Arnie Weissmann
Arnie Weissmann

As we know only too well, a terrorist act has an immediate impact on inbound travel to the targeted country. The exact nature of that impact was recently quantified by the Institute of Economics and Peace (IEP) in research commissioned by the World Travel and Tourism Council:

"You get a 40% drop [in tourism] in the year after a terrorist attack," the institute's founder, Steve Killelea, said. "Then it bounces back. Within five years, it is back to the same level of tourism as if [the destination] had not been targeted."

What might be an equally interesting study would be one that looked at the impact of terror on travel to countries that were not direct targets of the terrorists.

We saw that travel to all of Europe was lower following last November's attacks in Paris. But there are consequences resulting from terrorism that extend beyond even regions or continents. In fact, we're currently witnessing a more complex chain reaction to terrorism in general that has the potential to impact travel patterns for even longer than the IEP study predicts.

The combination of the European migration crises and terror, which are being linked, and traditional U.S. migration patterns and their possible links to terrorists and criminality, has triggered a Western societal and political reaction that goes well beyond an individual consumer's decision to redirect or postpone a vacation.

"A more nationalist or nativist tendency is in vogue," Jonathan Grella, the executive vice president of public affairs for U.S. Travel, said in sizing up the 2016 political season in America ["U.S. Travel Association keeps an eye on presidential race," March 22].

And in Europe, the situation seems even more pronounced. The impact of migration and fear of terror is threatening the very foundations of European unity.

While nationalism is an expression of loyalty and feelings of exceptionalism, nativism is the translation of those feelings into policy, specifically an anti-immigration policy. A rise in both can complicate the industry's recovery from terror, and in fact can be suppressive of travel even in the absence of terror.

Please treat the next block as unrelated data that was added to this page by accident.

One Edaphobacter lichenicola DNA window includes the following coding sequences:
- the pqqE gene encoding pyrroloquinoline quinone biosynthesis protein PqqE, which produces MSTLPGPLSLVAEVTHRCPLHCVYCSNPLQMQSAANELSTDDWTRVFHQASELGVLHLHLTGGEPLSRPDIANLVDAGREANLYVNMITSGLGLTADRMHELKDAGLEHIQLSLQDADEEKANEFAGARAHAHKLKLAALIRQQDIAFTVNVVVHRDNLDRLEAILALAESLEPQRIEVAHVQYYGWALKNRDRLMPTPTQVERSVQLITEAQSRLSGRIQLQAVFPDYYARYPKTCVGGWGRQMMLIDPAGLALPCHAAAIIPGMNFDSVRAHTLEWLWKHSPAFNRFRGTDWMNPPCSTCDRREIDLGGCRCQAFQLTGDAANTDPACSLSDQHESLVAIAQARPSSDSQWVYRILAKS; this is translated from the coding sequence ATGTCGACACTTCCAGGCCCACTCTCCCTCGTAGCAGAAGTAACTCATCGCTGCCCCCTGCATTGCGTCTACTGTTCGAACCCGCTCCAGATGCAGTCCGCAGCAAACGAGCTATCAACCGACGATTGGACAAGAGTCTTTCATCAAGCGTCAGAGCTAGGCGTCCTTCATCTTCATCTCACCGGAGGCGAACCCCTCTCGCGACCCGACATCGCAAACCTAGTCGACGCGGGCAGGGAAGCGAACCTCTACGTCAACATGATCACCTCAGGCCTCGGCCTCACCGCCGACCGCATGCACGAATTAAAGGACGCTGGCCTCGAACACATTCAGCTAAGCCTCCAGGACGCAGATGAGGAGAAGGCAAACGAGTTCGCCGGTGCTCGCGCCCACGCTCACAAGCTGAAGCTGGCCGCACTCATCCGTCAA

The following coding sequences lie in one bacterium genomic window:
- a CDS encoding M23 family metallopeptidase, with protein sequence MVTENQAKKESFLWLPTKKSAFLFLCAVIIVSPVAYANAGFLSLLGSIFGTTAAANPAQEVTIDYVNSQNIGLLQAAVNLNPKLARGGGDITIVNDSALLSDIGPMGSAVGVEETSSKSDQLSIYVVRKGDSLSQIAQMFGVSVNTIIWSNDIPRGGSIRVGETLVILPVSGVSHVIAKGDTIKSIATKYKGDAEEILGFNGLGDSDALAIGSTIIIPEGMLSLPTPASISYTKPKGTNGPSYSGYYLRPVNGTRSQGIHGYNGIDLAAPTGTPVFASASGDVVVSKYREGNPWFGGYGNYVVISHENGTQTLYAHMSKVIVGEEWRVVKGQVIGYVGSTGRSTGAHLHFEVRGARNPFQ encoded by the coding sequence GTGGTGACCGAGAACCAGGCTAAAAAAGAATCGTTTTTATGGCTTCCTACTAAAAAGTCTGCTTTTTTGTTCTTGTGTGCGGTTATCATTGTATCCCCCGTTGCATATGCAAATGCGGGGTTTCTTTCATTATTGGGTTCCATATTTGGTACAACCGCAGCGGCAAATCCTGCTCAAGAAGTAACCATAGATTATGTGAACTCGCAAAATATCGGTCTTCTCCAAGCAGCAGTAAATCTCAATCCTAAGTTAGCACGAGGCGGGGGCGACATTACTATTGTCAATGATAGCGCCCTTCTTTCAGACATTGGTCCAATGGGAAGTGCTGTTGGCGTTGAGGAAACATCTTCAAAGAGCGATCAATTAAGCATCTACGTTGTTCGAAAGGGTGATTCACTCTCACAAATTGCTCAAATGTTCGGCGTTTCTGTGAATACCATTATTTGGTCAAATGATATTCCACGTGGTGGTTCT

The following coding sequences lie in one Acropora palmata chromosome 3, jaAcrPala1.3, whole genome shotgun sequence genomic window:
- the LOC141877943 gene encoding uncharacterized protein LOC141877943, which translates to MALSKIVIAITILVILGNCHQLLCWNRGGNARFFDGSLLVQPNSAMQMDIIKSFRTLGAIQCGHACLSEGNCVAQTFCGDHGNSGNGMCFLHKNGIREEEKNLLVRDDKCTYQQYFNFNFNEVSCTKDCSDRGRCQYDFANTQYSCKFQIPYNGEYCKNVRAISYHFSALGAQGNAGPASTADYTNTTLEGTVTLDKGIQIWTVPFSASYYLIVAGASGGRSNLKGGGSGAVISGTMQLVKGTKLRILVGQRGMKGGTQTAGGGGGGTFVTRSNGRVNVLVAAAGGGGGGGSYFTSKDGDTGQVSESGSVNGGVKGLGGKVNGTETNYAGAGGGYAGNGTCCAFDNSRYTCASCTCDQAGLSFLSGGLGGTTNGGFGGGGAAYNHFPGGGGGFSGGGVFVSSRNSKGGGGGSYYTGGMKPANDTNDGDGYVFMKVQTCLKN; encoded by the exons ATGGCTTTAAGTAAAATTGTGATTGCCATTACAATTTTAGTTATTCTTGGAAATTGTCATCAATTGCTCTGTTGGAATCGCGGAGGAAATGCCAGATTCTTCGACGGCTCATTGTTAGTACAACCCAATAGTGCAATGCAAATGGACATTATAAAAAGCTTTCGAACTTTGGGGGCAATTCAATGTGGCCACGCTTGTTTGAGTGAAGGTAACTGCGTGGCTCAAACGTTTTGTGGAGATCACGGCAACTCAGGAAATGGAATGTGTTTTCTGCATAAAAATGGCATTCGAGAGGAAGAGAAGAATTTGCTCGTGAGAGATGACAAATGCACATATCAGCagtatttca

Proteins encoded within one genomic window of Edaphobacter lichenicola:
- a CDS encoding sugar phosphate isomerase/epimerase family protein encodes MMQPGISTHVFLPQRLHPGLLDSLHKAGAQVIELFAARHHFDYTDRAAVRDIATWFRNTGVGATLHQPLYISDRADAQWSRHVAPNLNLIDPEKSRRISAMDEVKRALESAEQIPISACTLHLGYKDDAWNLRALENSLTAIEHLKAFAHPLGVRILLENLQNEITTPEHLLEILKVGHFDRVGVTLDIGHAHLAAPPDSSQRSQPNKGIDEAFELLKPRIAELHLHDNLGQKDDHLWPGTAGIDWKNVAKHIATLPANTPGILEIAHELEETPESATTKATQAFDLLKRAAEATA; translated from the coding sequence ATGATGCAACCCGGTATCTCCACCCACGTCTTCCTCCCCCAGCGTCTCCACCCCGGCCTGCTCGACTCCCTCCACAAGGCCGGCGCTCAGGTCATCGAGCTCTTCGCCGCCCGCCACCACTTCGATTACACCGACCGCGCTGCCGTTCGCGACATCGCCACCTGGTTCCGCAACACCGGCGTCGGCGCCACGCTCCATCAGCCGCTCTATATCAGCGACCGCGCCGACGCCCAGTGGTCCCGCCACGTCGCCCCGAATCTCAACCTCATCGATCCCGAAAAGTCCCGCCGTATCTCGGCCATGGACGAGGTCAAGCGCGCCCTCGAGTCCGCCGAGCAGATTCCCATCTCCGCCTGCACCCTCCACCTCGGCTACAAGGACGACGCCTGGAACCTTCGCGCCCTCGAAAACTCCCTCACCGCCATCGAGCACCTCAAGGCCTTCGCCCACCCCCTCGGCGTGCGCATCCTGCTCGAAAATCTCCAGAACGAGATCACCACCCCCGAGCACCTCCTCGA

Following 9/11, a "Fortress America" mentality prolonged the recovery of inbound travel to the United States. U.S. Travel refers to the period as "the lost years," which cost the country billions in service imports, hundreds of thousands of jobs and hundreds of millions of dollars in local tax revenue. It also resulted in a loss of market share that the country is still trying to recoup.

Earlier this month, U.S. Travel CEO Roger Dow interviewed me on stage at the association's board meeting in Washington and asked my opinion of the leading presidential candidates.

I said I worried that the millions of dollars and years of work that U.S. Travel and Brand USA have spent replacing Fortress America with the image of a friendly, welcoming country were placed at risk by candidates putting forth anti-immigration policies. Foreign media portrayals of Donald Trump's policies, in particular, are drawing statements of concern, bordering on alarm, among potential foreign visitors.

But it's not just Trump, and it's not just the United States. It isn't surprising that the initial reaction to problems related to terrorism and migration is to simply shut the door, build walls and raise the drawbridge. The link between terrorism and border crossings is not imaginary.

Looking at political polls, it's clear the natives are restless in many places around the globe. But there are sensible alternatives to nativism, and the industry must coalesce behind them.

No responsible voice in the industry would argue against policies and practices to keep the bad guys from crossing the borders. But we can advocate for security policies that make us safer while still encouraging and facilitating the vast majority of noncriminal travelers to travel.

The U.S. Visa Waiver Program, which came under scrutiny following the San Bernardino, Calif., attacks, is exactly the type of program that allows increasing numbers of people into a country while simultaneously strengthening security. It is based on sharing information about travelers among member countries. Visas, by design, stand at the crossroads of tourism and security.

The Visa Waiver Program is reciprocal, a circle of 38 countries increasing security. There are other regional visa waiver circles, like the Schengen Visa, which allows holders to move freely among 25 European countries.

The future of travel might well depend upon interoperability among a widening network of interlocking visa-waiver circles.

Following the attacks in Brussels, the Schengen Visa has come under increasing scrutiny as well. That in itself is not a bad thing for the industry, provided the scrutiny results in improving the visa rather than simply abandoning it.

Constant review and improvement are crucial to address and contain ever-evolving threats of terror and to direct, or redirect, resources to agencies that help in that effort.

A sensible visa policy is one of the most potent weapons that antiterrorism forces possess. With globalization, the demand for travel only rises, and in the long term, nativism cannot stem the desire to cross borders for commerce, cultural exchanges and leisure.

Where desire is ingrained in human nature, prohibition has a poor track record over time. Cooperation and thoughtful policy, on the other hand, bring progress.


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